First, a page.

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Grocery cart economics, ethanol

 
 
Reply Tue 21 Jun, 2011 08:13 am

http://townhall.com/columnists/annarittgers/2011/06/21/grocery_cart_economics_why_the_price_of_corn_pops_keep_rising

Quote:

I (like most women) do all the grocery shopping for my family, so I have first-hand knowledge of the rise in food prices. Women be warned, things will probably get worse: Earlier this month, the USDA projected the 2011 corn harvest will be even smaller than previously expected, causing corn futures to soar.
The basic principles of supply and demand are in part to blame: If demand for a good remains the same (or increases), and supply is reduced, prices will rise. In addition to being a staple for humans, corn is a chief component of livestock feed. So we can expect these higher corn prices to push grocery prices higher , and not just for corn-based food like fresh corn and corn meal. Dairy products, meats, and foods containing high fructose corn syrup will be more expensive to produce, and producers will pass along some of these increased costs to consumers via higher prices or smaller product sizes.

What caused the reduction in corn supply? First and foremost, crop prices are affected by the weather. Good weather and bumper crops bring lower prices; droughts and floods bring higher prices. Wet weather and flooding in the Midwest affected this year’s planting season, and thus farmers planted fewer acres of corn.

But the corn supply was tight and prices rising before the bad weather struck, thanks to the federal government’s corn ethanol polices. Around 40 percent of the nation’s corn harvest goes to ethanol production. That means that the supply of corn available for food was already relatively small even before bad weather affected planting......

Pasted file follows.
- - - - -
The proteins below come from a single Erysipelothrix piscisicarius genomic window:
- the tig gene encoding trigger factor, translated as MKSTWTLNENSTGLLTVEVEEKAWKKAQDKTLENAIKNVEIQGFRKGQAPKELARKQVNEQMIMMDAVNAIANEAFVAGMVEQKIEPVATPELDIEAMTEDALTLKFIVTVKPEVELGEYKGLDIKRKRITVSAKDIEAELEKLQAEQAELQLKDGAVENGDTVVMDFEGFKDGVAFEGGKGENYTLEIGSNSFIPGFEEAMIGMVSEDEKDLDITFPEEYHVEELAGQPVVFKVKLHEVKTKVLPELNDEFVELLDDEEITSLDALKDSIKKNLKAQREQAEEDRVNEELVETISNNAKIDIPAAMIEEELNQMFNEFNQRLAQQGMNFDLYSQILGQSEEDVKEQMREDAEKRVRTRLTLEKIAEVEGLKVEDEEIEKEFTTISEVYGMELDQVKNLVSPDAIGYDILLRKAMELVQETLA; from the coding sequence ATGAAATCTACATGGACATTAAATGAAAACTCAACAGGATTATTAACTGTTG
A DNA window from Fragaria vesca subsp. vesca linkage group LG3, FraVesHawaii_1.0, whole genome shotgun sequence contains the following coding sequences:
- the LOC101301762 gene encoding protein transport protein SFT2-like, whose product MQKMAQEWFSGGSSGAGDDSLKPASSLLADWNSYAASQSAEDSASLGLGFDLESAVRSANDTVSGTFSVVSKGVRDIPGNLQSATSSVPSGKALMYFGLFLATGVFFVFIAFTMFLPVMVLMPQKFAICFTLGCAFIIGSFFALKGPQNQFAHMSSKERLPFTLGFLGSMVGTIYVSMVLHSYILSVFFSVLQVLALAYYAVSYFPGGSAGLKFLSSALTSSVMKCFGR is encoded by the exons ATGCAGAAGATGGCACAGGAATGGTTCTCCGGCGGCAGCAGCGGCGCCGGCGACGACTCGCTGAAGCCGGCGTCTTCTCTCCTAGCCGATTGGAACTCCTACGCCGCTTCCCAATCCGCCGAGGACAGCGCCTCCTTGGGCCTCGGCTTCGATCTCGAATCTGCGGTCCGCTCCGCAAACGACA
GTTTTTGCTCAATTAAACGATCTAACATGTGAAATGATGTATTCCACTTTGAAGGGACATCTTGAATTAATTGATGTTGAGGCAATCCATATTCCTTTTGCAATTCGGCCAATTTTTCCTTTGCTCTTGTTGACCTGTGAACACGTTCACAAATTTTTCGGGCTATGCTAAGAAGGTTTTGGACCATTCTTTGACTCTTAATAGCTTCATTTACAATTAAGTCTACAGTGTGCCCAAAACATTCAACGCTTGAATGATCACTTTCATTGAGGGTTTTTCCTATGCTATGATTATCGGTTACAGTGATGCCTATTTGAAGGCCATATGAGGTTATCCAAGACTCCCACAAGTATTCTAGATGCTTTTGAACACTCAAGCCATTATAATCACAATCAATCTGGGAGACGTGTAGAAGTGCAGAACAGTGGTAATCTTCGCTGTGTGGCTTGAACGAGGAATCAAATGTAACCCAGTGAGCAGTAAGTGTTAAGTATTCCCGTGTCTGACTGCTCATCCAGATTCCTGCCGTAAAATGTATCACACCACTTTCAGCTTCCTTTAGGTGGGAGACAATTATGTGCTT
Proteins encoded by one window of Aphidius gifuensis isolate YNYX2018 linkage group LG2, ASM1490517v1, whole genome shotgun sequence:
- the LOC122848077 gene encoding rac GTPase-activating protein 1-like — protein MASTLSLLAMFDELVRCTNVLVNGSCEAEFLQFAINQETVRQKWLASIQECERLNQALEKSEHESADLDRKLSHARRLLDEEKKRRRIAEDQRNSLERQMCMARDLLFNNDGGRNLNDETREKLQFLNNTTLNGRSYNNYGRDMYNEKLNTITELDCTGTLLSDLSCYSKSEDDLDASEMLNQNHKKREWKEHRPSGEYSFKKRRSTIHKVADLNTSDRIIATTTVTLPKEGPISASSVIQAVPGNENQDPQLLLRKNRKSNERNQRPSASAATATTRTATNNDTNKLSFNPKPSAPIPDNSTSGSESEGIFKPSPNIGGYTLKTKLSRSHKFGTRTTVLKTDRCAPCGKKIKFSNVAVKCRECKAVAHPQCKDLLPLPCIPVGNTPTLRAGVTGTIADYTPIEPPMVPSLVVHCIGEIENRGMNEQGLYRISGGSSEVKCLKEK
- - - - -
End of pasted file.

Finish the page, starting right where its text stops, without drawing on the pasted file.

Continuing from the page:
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Type: Discussion • Score: 5 • Views: 3,161 • Replies: 23
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Walter Hinteler
 
  1  
Reply Tue 21 Jun, 2011 08:47 am
@gungasnake,
The United States is the world's largest producer of ethanol fuel since 2005.

Quote:
In the United States, ethanol is mostly made from yellow corn, and as the market boomed for alternative fuel, yellow corn went up in price. Many farmers saw the potential to make more money, and switched from white corn to yellow corn. White corn is the main ingredient of tortillas in Mexico, and as the supply dropped, the price doubled, making the base of most Mexican foods unaffordable.[19] Many people[who?] see this as unacceptable, and want no overlap between food crops and fuel crops.[20][21] Others[who?] point out that the earth is thought to be able to support double the current human population, and press that the resources available, such as unused farmable land, should be better handled.[22]
Source: Wikipedia ('corn ethanol')
0 Replies
 
roger
 
  1  
Reply Tue 21 Jun, 2011 01:42 pm
@gungasnake,
I forget which branch of congress it was, but I do believe they voted to drop the subsidy as well as eliminate the tariff in imported ethanol. That doesn't mean it will ever find its way into law, but it sounds like the honeymoon is wearing a little thin.
0 Replies
 
raprap
 
  1  
Reply Tue 21 Jun, 2011 02:24 pm
Ethanol's a Big Scam, and Bush Has Fallen for It: Kevin Hassett

Producing ethanol from corn is the biggest scam that Bush the lesser foisted on the American public since the Patriot Act. The ethanol scam was a simple political act to cement the Midwestern farm states to the GOP and to repay big corporate agriculture lobbyists. Only now is the American public starting to realize that GW Bush, Dick Cheney, and the GOP sold the farm to their corporate masters.

Rap
H2O MAN
 
  0  
Reply Tue 21 Jun, 2011 03:03 pm
@raprap,
Ethanol has been in use long before you idiots decided to blame Bush for everything.
roger
 
  0  
Reply Tue 21 Jun, 2011 03:08 pm
@H2O MAN,
Yes, and quite a while after his departure, including two years of President and both houses of the opposite party. How long's it gonna take?
0 Replies
 
raprap
 
  2  
Reply Tue 21 Jun, 2011 03:44 pm
@H2O MAN,
Ethanol from corn--yes, but not for fuel. Ethanol for fuel from corn barely breaks even, and yes this cockamamie idea doesn't entirely lie right at the feet of the Bush/Cheney, it also includes many of the present GOP 2012 presidential cadre..

Try these.

From 2004 Election-year ethanol talk is good politics, bad math

From 2005